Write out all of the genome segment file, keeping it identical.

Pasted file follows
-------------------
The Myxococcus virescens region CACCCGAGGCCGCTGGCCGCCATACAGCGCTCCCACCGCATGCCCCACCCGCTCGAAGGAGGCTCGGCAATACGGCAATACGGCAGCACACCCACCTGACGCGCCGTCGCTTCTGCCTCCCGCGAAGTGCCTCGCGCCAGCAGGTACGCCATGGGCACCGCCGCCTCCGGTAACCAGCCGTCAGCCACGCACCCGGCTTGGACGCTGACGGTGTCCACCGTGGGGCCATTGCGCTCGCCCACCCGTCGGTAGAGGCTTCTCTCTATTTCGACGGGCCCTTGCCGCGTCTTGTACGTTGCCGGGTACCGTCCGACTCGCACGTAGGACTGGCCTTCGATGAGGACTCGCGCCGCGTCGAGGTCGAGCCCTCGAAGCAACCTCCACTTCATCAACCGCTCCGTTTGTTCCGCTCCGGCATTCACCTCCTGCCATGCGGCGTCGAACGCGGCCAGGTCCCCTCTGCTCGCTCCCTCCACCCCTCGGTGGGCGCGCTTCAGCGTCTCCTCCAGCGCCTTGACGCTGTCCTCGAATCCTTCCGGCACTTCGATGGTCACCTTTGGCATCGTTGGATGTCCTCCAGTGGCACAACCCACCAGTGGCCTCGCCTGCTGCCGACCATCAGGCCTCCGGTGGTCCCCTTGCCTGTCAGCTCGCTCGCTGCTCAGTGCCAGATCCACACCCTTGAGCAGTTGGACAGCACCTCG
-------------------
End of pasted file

The Myxococcus virescens region CACCCGAGGCCGCTGGCCGCCATACAGCGCTCCCACCGCATGCCCCACCCGCTCGAAGGAGGCTCGGCAATACGGCAATACGGCAGCACACCCACCTGACGCGCCGTCGCTTCTGCCTCCCGCGAAGTGCCTCGCGCCAGCAGGTACGCCATGGGCACCGCCGCCTCCGGTAACCAGCCGTCAGCCACGCACCCGGCTTGGACGCTGACGGTGTCCACCGTGGGGCCATTGCGCTCGCCCACCCGTCGGTAGAGGCTTCTCTCTATTTCGACGGGCCCTTGCCGCGTCTTGTACGTTGCCGGGTACCGTCCGACTCGCACGTAGGACTGGCCTTCGATGAGGACTCGCGCCGCGTCGAGGTCGAGCCCTCGAAGCAACCTCCACTTCATCAACCGCTCCGTTTGTTCCGCTCCGGCATTCACCTCCTGCCATGCGGCGTCGAACGCGGCCAGGTCCCCTCTGCTCGCTCCCTCCACCCCTCGGTGGGCGCGCTTCAGCGTCTCCTCCAGCGCCTTGACGCTGTCCTCGAATCCTTCCGGCACTTCGATGGTCACCTTTGGCATCGTTGGATGTCCTCCAGTGGCACAACCCACCAGTGGCCTCGCCTGCTGCCGACCATCAGGCCTCCGGTGGTCCCCTTGCCTGTCAGCTCGCTCGCTGCTCAGTGCCAGATCCACACCCTTGAGCAGTTGGACAGCACCTCG